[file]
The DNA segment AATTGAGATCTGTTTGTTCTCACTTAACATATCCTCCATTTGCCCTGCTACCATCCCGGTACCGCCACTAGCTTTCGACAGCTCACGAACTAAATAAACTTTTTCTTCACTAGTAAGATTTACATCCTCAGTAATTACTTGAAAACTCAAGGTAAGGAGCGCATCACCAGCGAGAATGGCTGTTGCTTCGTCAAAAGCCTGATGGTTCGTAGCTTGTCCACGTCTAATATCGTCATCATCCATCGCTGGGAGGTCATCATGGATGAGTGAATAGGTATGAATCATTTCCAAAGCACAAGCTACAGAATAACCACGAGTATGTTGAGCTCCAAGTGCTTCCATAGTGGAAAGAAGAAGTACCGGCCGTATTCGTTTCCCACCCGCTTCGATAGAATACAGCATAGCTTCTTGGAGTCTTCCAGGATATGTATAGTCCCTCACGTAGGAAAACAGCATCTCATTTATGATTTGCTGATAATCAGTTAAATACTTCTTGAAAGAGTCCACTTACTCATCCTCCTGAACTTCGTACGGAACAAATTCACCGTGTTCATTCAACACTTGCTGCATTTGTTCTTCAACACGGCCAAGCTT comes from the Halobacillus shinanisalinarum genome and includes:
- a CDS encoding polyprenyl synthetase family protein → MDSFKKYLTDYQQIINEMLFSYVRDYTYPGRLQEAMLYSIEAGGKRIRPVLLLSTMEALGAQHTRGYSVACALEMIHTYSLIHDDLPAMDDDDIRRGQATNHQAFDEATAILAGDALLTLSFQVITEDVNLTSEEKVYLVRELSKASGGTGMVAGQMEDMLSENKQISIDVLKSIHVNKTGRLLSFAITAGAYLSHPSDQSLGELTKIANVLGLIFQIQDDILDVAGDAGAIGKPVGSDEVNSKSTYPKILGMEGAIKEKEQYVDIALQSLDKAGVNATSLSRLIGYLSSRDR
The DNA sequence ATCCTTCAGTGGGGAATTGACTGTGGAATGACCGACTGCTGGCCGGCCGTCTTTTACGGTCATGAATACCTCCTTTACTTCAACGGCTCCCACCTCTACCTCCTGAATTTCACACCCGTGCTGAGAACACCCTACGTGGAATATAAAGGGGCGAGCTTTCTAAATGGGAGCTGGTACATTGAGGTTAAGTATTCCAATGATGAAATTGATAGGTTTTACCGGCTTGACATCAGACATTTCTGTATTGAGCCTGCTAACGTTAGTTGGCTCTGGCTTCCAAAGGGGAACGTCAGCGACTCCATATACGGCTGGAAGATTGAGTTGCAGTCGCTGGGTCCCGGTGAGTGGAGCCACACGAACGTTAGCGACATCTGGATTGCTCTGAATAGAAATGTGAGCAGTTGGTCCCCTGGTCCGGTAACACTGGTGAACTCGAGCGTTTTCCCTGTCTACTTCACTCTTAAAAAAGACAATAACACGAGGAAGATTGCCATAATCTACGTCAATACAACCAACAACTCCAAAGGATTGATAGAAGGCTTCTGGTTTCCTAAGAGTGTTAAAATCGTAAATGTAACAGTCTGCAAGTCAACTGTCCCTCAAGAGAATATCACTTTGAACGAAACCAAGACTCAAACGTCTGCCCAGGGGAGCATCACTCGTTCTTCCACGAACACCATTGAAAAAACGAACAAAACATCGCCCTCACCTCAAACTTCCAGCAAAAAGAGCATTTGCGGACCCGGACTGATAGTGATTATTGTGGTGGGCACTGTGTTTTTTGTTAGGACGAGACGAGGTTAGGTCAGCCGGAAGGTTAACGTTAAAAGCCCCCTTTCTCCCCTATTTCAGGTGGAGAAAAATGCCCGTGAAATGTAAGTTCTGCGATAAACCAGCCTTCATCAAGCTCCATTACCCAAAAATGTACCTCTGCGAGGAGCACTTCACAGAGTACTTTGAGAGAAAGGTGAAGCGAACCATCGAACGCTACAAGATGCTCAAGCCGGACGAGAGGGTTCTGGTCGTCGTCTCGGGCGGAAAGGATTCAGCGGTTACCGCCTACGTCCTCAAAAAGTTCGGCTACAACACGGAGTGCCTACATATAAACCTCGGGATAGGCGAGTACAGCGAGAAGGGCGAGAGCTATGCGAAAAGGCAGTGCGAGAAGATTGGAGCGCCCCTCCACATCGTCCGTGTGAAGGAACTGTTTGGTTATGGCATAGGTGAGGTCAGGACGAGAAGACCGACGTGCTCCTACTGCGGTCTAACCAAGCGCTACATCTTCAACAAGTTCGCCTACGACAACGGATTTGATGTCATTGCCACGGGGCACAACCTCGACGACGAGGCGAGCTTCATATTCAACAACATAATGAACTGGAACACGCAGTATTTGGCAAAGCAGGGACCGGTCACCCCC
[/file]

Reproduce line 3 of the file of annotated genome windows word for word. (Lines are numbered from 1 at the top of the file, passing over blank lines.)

The DNA sequence ATCCTTCAGTGGGGAATTGACTGTGGAATGACCGACTGCTGGCCGGCCGTCTTTTACGGTCATGAATACCTCCTTTACTTCAACGGCTCCCACCTCTACCTCCTGAATTTCACACCCGTGCTGAGAACACCCTACGTGGAATATAAAGGGGCGAGCTTTCTAAATGGGAGCTGGTACATTGAGGTTAAGTATTCCAATGATGAAATTGATAGGTTTTACCGGCTTGACATCAGACATTTCTGTATTGAGCCTGCTAACGTTAGTTGGCTCTGGCTTCCAAAGGGGAACGTCAGCGACTCCATATACGGCTGGAAGATTGAGTTGCAGTCGCTGGGTCCCGGTGAGTGGAGCCACACGAACGTTAGCGACATCTGGATTGCTCTGAATAGAAATGTGAGCAGTTGGTCCCCTGGTCCGGTAACACTGGTGAACTCGAGCGTTTTCCCTGTCTACTTCACTCTTAAAAAAGACAATAACACGAGGAAGATTGCCATAATCTACGTCAATACAACCAACAACTCCAAAGGATTGATAGAAGGCTTCTGGTTTCCTAAGAGTGTTAAAATCGTAAATGTAACAGTCTGCAAGTCAACTGTCCCTCAAGAGAATATCACTTTGAACGAAACCAAGACTCAAACGTCTGCCCAGGGGAGCATCACTCGTTCTTCCACGAACACCATTGAAAAAACGAACAAAACATCGCCCTCACCTCAAACTTCCAGCAAAAAGAGCATTTGCGGACCCGGACTGATAGTGATTATTGTGGTGGGCACTGTGTTTTTTGTTAGGACGAGACGAGGTTAGGTCAGCCGGAAGGTTAACGTTAAAAGCCCCCTTTCTCCCCTATTTCAGGTGGAGAAAAATGCCCGTGAAATGTAAGTTCTGCGATAAACCAGCCTTCATCAAGCTCCATTACCCAAAAATGTACCTCTGCGAGGAGCACTTCACAGAGTACTTTGAGAGAAAGGTGAAGCGAACCATCGAACGCTACAAGATGCTCAAGCCGGACGAGAGGGTTCTGGTCGTCGTCTCGGGCGGAAAGGATTCAGCGGTTACCGCCTACGTCCTCAAAAAGTTCGGCTACAACACGGAGTGCCTACATATAAACCTCGGGATAGGCGAGTACAGCGAGAAGGGCGAGAGCTATGCGAAAAGGCAGTGCGAGAAGATTGGAGCGCCCCTCCACATCGTCCGTGTGAAGGAACTGTTTGGTTATGGCATAGGTGAGGTCAGGACGAGAAGACCGACGTGCTCCTACTGCGGTCTAACCAAGCGCTACATCTTCAACAAGTTCGCCTACGACAACGGATTTGATGTCATTGCCACGGGGCACAACCTCGACGACGAGGCGAGCTTCATATTCAACAACATAATGAACTGGAACACGCAGTATTTGGCAAAGCAGGGACCGGTCACCCCC